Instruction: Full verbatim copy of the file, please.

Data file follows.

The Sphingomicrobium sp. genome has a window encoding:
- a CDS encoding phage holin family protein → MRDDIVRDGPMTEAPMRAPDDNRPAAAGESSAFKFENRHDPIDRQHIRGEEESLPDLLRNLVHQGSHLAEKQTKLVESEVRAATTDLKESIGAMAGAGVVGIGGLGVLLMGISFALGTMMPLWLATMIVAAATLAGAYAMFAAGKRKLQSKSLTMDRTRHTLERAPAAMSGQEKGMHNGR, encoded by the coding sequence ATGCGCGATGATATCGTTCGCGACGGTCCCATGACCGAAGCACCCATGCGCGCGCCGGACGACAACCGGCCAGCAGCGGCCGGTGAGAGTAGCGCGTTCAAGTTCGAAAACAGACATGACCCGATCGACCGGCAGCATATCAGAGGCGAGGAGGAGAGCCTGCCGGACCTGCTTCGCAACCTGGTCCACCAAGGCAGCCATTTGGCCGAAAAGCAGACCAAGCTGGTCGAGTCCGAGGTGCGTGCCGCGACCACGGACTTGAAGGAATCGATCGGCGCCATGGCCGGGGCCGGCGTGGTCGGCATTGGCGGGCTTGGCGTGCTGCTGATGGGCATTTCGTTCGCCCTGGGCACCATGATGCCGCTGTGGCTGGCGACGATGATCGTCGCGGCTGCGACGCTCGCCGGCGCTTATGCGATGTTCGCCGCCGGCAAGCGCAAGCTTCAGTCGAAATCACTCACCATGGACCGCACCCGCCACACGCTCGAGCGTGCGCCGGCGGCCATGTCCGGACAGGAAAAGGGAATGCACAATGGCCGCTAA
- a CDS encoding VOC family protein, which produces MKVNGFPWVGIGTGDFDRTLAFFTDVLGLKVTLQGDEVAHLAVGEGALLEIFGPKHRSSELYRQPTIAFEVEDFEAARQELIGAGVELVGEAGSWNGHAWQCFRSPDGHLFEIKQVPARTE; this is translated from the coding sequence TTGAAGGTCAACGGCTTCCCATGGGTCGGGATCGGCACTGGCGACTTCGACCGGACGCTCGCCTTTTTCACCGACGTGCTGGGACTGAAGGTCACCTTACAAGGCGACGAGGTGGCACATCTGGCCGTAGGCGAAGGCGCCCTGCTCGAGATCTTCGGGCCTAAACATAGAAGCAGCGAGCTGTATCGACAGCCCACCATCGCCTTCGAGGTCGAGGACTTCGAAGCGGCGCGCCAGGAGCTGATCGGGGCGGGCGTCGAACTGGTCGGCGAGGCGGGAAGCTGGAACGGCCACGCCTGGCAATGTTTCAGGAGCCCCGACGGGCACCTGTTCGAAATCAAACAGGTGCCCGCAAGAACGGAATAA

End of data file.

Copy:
The Sphingomicrobium sp. genome has a window encoding:
- a CDS encoding phage holin family protein → MRDDIVRDGPMTEAPMRAPDDNRPAAAGESSAFKFENRHDPIDRQHIRGEEESLPDLLRNLVHQGSHLAEKQTKLVESEVRAATTDLKESIGAMAGAGVVGIGGLGVLLMGISFALGTMMPLWLATMIVAAATLAGAYAMFAAGKRKLQSKSLTMDRTRHTLERAPAAMSGQEKGMHNGR, encoded by the coding sequence ATGCGCGATGATATCGTTCGCGACGGTCCCATGACCGAAGCACCCATGCGCGCGCCGGACGACAACCGGCCAGCAGCGGCCGGTGAGAGTAGCGCGTTCAAGTTCGAAAACAGACATGACCCGATCGACCGGCAGCATATCAGAGGCGAGGAGGAGAGCCTGCCGGACCTGCTTCGCAACCTGGTCCACCAAGGCAGCCATTTGGCCGAAAAGCAGACCAAGCTGGTCGAGTCCGAGGTGCGTGCCGCGACCACGGACTTGAAGGAATCGATCGGCGCCATGGCCGGGGCCGGCGTGGTCGGCATTGGCGGGCTTGGCGTGCTGCTGATGGGCATTTCGTTCGCCCTGGGCACCATGATGCCGCTGTGGCTGGCGACGATGATCGTCGCGGCTGCGACGCTCGCCGGCGCTTATGCGATGTTCGCCGCCGGCAAGCGCAAGCTTCAGTCGAAATCACTCACCATGGACCGCACCCGCCACACGCTCGAGCGTGCGCCGGCGGCCATGTCCGGACAGGAAAAGGGAATGCACAATGGCCGCTAA
- a CDS encoding VOC family protein, which produces MKVNGFPWVGIGTGDFDRTLAFFTDVLGLKVTLQGDEVAHLAVGEGALLEIFGPKHRSSELYRQPTIAFEVEDFEAARQELIGAGVELVGEAGSWNGHAWQCFRSPDGHLFEIKQVPARTE; this is translated from the coding sequence TTGAAGGTCAACGGCTTCCCATGGGTCGGGATCGGCACTGGCGACTTCGACCGGACGCTCGCCTTTTTCACCGACGTGCTGGGACTGAAGGTCACCTTACAAGGCGACGAGGTGGCACATCTGGCCGTAGGCGAAGGCGCCCTGCTCGAGATCTTCGGGCCTAAACATAGAAGCAGCGAGCTGTATCGACAGCCCACCATCGCCTTCGAGGTCGAGGACTTCGAAGCGGCGCGCCAGGAGCTGATCGGGGCGGGCGTCGAACTGGTCGGCGAGGCGGGAAGCTGGAACGGCCACGCCTGGCAATGTTTCAGGAGCCCCGACGGGCACCTGTTCGAAATCAAACAGGTGCCCGCAAGAACGGAATAA